4. Invite people who don’t fit neatly into your genre: We invited hip-hop legends Kool Moe Dee and Money Love to our poetry festival. Why not? They both have a lot to say about lyricism and are passionate about where their art form departs from the page. Sometimes it’s just as good to engage an audience in talking about what your genre is not as it is to engage them in what it is.
5. Make the audience the star: Just as we try to give partner organizations creative agency, we also want our audience to be active creative participants. There’s a lot of literature out there now about how audiences expect a higher form of engagement, but that’s not why we get them involved. We do it because we believe participation is an essential part of poetry. A poem will never be as flashy as a movie, but unlike a movie, anyone can write a “big-budget” poem. And we believe the future of the genre depends on everyone being given the agency to write their own work and have it displayed publicly….like behind an airplane!
This year we have an open contest to write a 50-character poem. The winning poem will be flown behind a biplane up and down Miami Beach the weekend of April 27th. Which brings me to…
6. Create advertising as content: The old model of advertise-in-order-to-get-audience is, in my opinion, outdated and a missed opportunity. If the only way we can reach someone is with an ad, then let’s reach them with something meaningful. In 2011, we partnered with The Poetry Society of America to bring their Poetry in Motion campaign to all 751 Miami-Dade buses. This year, we’re putting poetry on 100 lamppost banners around the county. Do these ads spread the word about the festival? Yes, but they also are the festival.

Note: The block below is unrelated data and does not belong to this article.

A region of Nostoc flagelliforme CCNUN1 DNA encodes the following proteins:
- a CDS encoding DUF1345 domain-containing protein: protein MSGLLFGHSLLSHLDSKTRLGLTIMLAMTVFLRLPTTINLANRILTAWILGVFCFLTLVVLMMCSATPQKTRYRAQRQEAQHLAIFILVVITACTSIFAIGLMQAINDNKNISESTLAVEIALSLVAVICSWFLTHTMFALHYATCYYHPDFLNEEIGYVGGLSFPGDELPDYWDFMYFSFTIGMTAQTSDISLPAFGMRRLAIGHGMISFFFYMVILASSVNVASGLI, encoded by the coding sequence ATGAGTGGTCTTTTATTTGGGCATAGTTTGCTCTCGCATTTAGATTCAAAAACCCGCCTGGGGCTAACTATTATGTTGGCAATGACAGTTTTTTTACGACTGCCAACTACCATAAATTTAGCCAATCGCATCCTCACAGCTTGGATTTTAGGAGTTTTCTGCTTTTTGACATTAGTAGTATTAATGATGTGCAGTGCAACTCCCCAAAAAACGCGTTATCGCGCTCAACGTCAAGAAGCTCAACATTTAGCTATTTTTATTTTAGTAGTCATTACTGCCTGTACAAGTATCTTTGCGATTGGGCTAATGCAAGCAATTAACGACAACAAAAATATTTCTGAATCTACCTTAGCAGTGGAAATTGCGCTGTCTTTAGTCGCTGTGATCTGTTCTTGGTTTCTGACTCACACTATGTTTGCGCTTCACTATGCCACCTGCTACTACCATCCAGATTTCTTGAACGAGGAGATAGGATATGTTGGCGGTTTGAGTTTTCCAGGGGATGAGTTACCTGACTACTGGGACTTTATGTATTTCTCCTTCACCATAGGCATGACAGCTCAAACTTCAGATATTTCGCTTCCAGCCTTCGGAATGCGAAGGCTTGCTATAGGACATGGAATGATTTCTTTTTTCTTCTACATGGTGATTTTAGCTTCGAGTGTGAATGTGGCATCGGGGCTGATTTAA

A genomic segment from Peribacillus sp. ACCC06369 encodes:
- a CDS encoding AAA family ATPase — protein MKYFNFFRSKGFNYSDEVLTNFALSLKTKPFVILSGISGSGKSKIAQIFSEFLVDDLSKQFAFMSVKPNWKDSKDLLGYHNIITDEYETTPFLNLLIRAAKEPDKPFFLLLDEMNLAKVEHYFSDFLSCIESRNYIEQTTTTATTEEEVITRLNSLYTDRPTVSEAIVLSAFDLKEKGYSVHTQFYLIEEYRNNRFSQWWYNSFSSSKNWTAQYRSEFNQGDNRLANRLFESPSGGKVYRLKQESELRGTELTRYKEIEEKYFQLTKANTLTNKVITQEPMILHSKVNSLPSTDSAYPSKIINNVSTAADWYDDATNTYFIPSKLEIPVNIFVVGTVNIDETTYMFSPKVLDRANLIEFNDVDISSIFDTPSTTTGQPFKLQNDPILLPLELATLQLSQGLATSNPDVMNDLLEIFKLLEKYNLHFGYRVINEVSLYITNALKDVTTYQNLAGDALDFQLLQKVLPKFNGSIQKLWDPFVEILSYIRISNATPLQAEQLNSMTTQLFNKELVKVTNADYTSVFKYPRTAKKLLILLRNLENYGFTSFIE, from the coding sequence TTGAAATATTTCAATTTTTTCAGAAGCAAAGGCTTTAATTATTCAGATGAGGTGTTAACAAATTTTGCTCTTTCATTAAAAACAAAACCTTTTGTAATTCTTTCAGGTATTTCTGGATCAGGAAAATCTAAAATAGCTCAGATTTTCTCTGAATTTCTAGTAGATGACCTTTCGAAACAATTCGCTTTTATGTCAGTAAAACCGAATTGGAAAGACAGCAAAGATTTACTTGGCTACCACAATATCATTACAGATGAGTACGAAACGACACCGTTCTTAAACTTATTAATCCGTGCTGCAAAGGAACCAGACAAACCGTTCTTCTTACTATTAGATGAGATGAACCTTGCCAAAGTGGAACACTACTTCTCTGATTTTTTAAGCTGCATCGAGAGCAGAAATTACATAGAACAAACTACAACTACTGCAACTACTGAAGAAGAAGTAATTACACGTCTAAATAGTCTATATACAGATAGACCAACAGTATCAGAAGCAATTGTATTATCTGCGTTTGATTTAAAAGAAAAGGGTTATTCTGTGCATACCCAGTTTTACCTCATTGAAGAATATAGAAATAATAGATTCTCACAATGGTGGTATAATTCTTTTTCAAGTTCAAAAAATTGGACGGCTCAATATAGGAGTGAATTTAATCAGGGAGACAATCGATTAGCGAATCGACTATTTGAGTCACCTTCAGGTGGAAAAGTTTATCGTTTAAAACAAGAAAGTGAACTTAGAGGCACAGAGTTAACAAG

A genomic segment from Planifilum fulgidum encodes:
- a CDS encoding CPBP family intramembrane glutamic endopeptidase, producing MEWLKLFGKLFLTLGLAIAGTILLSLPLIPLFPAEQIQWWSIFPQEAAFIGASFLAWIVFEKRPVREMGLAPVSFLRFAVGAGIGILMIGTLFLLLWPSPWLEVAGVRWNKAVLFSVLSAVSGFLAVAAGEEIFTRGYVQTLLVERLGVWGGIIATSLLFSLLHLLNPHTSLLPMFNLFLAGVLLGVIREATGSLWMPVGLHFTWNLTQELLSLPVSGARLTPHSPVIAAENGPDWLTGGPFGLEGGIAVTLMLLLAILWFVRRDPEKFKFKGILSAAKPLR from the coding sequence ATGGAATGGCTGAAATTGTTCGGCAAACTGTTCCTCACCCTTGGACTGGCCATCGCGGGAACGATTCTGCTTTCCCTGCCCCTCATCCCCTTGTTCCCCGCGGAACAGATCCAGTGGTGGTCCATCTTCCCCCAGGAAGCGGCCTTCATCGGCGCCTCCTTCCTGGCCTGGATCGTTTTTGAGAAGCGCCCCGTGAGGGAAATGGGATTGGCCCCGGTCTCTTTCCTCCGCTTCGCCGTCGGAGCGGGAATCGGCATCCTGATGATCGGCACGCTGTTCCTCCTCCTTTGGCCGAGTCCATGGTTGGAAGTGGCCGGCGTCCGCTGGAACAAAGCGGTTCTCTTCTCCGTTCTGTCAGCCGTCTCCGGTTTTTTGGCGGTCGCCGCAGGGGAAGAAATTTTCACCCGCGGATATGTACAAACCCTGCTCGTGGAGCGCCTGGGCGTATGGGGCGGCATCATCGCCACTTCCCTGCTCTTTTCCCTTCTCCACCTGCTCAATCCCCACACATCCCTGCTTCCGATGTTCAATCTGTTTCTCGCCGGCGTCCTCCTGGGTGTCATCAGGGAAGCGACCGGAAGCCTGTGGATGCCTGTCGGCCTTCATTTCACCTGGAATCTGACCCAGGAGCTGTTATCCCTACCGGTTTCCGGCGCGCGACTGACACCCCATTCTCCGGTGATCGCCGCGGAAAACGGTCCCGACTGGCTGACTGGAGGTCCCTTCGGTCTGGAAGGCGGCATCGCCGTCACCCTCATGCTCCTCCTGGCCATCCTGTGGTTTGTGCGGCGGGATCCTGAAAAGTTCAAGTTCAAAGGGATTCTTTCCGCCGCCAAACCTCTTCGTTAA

7. Emphasize the local: No matter where you live, the residents of your city have strong opinions about it. Find ways to help people identify with the places that are important to them. This year, we’re conducting a contest with local public radio news outlet WLRN-Miami Herald News in which we’re asking their audience to submit short poems that begin or end with the phrase “That’s so Miami.” Then we’re going to play the best poems back on the radio and publish them on a unique tumblr site.
8. Remember, name recognition never hurts: And I think it helps even more if it’s unexpected. In 2011, we invited the actor James Franco. He hadn’t proven himself yet as a poet, but we invited him because we could see that his passion for poetry was genuine. He was making short films based on complex works such as Frank Bidart’s “Herbert White,” and he was studying with a great poet we knew, Tony Hoagland. James’s involvement in the festival sent a message to Miami’s audience that poetry is alive and relevant.
And this year we’ve invited Megan Amram, a young comedian who writes for the NBC show “Parks & Recreation.” She has only published a few poems, but we were impressed by them, and we are very impressed by her as a writer in general. Personally, it’s not important to me that she hasn’t been recognized yet as a poet. I think she’s interesting, and as an organizer, if I’m not following my nose and trusting my instincts, then why am I doing this?